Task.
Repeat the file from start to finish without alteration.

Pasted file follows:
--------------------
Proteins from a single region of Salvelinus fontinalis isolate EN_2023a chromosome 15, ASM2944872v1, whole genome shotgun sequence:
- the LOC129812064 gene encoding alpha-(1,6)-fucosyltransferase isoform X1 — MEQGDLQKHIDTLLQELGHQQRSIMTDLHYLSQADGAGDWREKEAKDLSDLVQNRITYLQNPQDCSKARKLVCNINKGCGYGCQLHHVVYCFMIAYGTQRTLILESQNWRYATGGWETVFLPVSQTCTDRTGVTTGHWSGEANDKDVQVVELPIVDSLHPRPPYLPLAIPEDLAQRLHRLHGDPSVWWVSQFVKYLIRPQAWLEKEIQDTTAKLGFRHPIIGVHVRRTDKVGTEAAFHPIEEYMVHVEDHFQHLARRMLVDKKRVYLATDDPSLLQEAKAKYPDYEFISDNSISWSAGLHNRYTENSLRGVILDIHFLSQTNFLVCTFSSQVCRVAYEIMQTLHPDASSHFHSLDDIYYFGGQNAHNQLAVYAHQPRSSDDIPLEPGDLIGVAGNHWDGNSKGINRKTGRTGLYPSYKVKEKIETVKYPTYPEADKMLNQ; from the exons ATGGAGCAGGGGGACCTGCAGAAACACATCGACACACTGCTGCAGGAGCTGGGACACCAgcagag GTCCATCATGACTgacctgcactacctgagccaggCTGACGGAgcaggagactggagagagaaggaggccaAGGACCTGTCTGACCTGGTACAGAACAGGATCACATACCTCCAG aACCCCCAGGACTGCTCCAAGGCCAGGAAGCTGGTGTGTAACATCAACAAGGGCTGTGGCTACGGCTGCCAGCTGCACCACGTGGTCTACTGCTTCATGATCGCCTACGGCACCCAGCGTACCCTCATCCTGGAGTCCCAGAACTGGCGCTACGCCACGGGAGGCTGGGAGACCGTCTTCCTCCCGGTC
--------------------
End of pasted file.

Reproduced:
Proteins from a single region of Salvelinus fontinalis isolate EN_2023a chromosome 15, ASM2944872v1, whole genome shotgun sequence:
- the LOC129812064 gene encoding alpha-(1,6)-fucosyltransferase isoform X1 — MEQGDLQKHIDTLLQELGHQQRSIMTDLHYLSQADGAGDWREKEAKDLSDLVQNRITYLQNPQDCSKARKLVCNINKGCGYGCQLHHVVYCFMIAYGTQRTLILESQNWRYATGGWETVFLPVSQTCTDRTGVTTGHWSGEANDKDVQVVELPIVDSLHPRPPYLPLAIPEDLAQRLHRLHGDPSVWWVSQFVKYLIRPQAWLEKEIQDTTAKLGFRHPIIGVHVRRTDKVGTEAAFHPIEEYMVHVEDHFQHLARRMLVDKKRVYLATDDPSLLQEAKAKYPDYEFISDNSISWSAGLHNRYTENSLRGVILDIHFLSQTNFLVCTFSSQVCRVAYEIMQTLHPDASSHFHSLDDIYYFGGQNAHNQLAVYAHQPRSSDDIPLEPGDLIGVAGNHWDGNSKGINRKTGRTGLYPSYKVKEKIETVKYPTYPEADKMLNQ; from the exons ATGGAGCAGGGGGACCTGCAGAAACACATCGACACACTGCTGCAGGAGCTGGGACACCAgcagag GTCCATCATGACTgacctgcactacctgagccaggCTGACGGAgcaggagactggagagagaaggaggccaAGGACCTGTCTGACCTGGTACAGAACAGGATCACATACCTCCAG aACCCCCAGGACTGCTCCAAGGCCAGGAAGCTGGTGTGTAACATCAACAAGGGCTGTGGCTACGGCTGCCAGCTGCACCACGTGGTCTACTGCTTCATGATCGCCTACGGCACCCAGCGTACCCTCATCCTGGAGTCCCAGAACTGGCGCTACGCCACGGGAGGCTGGGAGACCGTCTTCCTCCCGGTC